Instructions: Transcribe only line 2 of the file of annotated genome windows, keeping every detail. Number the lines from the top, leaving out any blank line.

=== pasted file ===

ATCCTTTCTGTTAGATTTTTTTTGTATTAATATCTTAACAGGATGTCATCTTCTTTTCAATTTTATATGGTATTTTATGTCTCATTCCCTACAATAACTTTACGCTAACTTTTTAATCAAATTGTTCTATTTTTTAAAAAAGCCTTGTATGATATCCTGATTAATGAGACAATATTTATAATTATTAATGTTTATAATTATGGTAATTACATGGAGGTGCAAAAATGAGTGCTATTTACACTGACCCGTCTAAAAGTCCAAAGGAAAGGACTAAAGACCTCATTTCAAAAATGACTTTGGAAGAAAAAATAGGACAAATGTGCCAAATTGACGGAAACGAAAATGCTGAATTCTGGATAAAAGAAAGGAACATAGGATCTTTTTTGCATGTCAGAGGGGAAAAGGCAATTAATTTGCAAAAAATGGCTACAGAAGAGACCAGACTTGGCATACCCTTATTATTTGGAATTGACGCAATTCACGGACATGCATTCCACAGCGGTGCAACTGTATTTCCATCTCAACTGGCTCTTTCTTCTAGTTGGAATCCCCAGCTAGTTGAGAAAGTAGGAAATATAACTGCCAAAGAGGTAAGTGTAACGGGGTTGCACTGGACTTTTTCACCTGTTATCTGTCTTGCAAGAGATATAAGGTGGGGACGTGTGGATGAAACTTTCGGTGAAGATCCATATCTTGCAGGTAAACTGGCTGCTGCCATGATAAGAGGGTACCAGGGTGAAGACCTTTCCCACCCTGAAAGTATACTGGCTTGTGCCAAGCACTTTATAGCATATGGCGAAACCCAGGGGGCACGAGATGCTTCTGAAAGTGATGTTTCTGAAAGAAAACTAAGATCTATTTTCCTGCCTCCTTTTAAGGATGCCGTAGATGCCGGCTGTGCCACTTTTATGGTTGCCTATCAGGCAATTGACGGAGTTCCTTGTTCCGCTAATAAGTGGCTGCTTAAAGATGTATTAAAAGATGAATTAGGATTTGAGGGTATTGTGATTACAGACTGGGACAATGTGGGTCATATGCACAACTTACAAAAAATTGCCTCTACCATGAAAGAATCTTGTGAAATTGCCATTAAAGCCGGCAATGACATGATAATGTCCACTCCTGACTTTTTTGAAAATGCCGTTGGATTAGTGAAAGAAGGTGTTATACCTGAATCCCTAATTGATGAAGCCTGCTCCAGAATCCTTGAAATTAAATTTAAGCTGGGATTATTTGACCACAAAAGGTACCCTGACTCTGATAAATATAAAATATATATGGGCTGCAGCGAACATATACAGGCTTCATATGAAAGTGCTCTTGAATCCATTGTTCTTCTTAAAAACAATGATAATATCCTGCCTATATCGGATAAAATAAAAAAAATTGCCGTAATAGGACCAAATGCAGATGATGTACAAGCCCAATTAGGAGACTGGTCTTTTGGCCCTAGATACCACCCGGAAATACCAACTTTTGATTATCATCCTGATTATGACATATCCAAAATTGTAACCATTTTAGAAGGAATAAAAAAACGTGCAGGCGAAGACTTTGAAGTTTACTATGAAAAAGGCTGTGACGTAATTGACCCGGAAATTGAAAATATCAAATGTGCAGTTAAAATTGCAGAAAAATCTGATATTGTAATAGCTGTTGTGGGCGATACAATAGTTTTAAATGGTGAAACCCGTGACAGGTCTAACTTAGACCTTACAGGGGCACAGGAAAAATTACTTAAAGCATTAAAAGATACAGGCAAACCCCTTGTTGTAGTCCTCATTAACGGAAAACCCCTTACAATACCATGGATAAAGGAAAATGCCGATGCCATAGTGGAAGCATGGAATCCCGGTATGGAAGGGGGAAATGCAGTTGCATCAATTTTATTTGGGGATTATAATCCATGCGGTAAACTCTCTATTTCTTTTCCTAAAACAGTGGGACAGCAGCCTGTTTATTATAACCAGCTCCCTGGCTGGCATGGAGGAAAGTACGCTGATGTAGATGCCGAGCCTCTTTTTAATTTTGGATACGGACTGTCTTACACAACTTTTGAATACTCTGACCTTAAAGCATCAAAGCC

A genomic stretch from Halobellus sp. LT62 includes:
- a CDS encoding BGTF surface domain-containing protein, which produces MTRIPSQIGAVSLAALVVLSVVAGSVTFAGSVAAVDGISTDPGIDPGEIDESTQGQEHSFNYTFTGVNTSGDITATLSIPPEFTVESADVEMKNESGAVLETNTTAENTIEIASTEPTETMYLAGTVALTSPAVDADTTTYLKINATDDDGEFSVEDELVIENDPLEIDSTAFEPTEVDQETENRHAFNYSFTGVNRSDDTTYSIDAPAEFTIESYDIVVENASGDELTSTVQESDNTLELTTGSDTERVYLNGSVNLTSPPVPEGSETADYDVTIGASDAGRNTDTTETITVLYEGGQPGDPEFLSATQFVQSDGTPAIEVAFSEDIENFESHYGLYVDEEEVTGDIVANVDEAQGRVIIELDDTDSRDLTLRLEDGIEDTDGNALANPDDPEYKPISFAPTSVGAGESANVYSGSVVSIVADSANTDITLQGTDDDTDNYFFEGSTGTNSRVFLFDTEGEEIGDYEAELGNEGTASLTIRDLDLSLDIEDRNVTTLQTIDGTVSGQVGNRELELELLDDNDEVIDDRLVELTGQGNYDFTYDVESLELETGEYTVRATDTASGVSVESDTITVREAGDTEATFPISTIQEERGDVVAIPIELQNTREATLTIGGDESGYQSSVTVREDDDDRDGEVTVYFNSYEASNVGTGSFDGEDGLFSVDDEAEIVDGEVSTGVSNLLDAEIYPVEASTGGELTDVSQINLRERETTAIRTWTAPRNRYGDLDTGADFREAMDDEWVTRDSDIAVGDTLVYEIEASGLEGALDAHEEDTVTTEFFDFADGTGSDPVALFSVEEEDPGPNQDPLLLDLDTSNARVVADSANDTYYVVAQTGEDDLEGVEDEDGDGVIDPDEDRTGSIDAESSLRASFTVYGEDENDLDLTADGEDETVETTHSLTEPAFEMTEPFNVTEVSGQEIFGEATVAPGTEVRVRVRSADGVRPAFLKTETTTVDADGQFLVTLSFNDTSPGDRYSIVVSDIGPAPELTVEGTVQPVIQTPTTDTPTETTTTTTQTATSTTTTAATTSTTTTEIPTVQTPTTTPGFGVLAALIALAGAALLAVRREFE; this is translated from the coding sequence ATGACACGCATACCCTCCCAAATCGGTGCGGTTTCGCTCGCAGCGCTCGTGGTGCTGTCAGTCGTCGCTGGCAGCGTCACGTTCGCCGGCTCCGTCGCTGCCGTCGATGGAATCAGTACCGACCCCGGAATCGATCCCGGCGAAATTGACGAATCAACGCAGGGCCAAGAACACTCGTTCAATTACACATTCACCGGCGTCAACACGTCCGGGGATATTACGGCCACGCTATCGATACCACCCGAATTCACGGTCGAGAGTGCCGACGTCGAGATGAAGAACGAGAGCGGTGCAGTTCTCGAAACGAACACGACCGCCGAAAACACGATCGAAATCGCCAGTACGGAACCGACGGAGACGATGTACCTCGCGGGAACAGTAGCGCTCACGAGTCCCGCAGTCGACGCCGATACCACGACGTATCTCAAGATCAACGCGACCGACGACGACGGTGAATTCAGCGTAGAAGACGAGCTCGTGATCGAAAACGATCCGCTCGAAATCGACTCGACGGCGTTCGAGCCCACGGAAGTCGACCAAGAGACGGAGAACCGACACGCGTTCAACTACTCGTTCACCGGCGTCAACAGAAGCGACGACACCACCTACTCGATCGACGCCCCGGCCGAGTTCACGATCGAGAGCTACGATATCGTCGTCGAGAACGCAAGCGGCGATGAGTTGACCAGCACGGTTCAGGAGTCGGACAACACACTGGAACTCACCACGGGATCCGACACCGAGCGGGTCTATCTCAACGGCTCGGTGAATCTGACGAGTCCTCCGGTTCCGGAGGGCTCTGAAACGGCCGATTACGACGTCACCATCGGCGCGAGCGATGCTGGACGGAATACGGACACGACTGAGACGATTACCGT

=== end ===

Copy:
A genomic stretch from Halobellus sp. LT62 includes: